Nebraska: Near Reservation, 7 Cans of Beer Sold a Minute

Nebraska: Near Reservation, 7 Cans of Beer Sold a Minute
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Whiteclay, Neb., has 12 residents and four liquor stores. They have sold over 42 million cans of beer in the last decade – seven every minute of every day - mainly to Lakota from a nearby South Dakota reservation, which bans alcohol. Result: alcoholism, domestic violence, murder, suicide and birth defects at rates unprecedented almost anywhere else in the country.

These grim facts inform an ambitious multimedia investigative series created by journalism students at the University of Nebraska-Lincoln. The series has a specific point of view: It blames Whiteclay for making alcohol available, and past injustices to local Native Americans that include the massacre at Wounded Knee. It also has a goal: to convince the state to ban alcohol sales there.

While straddling the line between activism and journalism, the students use compelling words and images to convey this modern trail of tears.

These include chilling facts: The Lakota live in the poorest of America’s 3,144 counties, with an unemployment rate of 55 percent among its roughly 30,000 residents. “Men die on average at age 47 … that’s a shorter lifespan than any other country in the world … Its women fare better. On average, they live to 55—on par with Angola, Nigeria and Somalia.”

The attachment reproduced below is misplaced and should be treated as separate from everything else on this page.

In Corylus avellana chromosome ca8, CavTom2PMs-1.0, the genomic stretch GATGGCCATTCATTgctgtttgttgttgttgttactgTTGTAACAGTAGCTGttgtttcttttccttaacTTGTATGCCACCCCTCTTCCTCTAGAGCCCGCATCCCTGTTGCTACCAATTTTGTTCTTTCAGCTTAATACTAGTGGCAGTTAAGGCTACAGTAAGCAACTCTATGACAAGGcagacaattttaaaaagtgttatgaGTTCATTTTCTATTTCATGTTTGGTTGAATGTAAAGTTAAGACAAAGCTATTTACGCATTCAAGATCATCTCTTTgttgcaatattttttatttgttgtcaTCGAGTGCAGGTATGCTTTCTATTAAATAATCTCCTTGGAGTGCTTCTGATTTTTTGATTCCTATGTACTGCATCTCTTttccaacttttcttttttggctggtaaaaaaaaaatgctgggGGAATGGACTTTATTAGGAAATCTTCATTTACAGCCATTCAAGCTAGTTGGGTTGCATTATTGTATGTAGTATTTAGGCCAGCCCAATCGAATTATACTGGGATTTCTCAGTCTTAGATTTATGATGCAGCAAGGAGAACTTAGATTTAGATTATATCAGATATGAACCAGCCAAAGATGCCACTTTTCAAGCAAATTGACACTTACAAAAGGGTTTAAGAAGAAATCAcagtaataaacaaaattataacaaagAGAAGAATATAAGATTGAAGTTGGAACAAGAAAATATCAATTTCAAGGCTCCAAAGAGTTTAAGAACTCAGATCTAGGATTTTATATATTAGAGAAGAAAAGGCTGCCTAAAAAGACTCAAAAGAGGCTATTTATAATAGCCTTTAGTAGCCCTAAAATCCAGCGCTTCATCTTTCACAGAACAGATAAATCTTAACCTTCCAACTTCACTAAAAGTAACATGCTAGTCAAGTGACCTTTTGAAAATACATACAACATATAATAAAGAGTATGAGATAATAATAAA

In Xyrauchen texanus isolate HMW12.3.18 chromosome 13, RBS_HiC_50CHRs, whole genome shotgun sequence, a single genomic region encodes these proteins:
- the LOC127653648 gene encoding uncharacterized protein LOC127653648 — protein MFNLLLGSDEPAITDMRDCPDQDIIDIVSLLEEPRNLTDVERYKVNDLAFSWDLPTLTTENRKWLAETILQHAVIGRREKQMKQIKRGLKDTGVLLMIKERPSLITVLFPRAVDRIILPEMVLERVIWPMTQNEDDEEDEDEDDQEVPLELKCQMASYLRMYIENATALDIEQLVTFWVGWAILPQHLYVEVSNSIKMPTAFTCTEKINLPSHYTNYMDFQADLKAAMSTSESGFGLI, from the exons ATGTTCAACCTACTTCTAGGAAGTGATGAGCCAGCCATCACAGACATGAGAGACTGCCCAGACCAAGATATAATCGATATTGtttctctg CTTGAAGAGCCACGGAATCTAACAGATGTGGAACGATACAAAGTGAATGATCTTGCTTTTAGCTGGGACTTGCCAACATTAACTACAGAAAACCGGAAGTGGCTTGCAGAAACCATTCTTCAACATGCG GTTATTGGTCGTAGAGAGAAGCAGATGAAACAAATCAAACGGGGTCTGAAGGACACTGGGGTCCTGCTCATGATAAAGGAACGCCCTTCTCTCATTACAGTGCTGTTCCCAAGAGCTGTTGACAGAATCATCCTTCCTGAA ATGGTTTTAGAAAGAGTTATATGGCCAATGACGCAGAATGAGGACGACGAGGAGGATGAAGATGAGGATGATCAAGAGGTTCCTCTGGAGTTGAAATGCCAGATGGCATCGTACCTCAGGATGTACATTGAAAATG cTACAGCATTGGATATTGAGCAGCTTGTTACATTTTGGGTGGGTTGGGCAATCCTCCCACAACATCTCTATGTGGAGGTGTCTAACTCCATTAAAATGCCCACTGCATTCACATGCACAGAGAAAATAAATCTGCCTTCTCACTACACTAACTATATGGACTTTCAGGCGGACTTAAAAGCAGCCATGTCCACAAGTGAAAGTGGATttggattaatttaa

The series also includes portraits of lives harmed by alcohol. These include the 12 children suffering from fetal alcohol spectrum adopted by Nora and Randy Boesem. “For every meal, three of the children must eat via a tube that transports nutrients directly into their bodies. Because of developmental problems stemming from FASD, certain digestive organs must be bypassed for the children to consume food. … After lunch, it’s time for another round of diaper changes, one of five each day for seven of the children (all 5 or older).”

See the complete series here.

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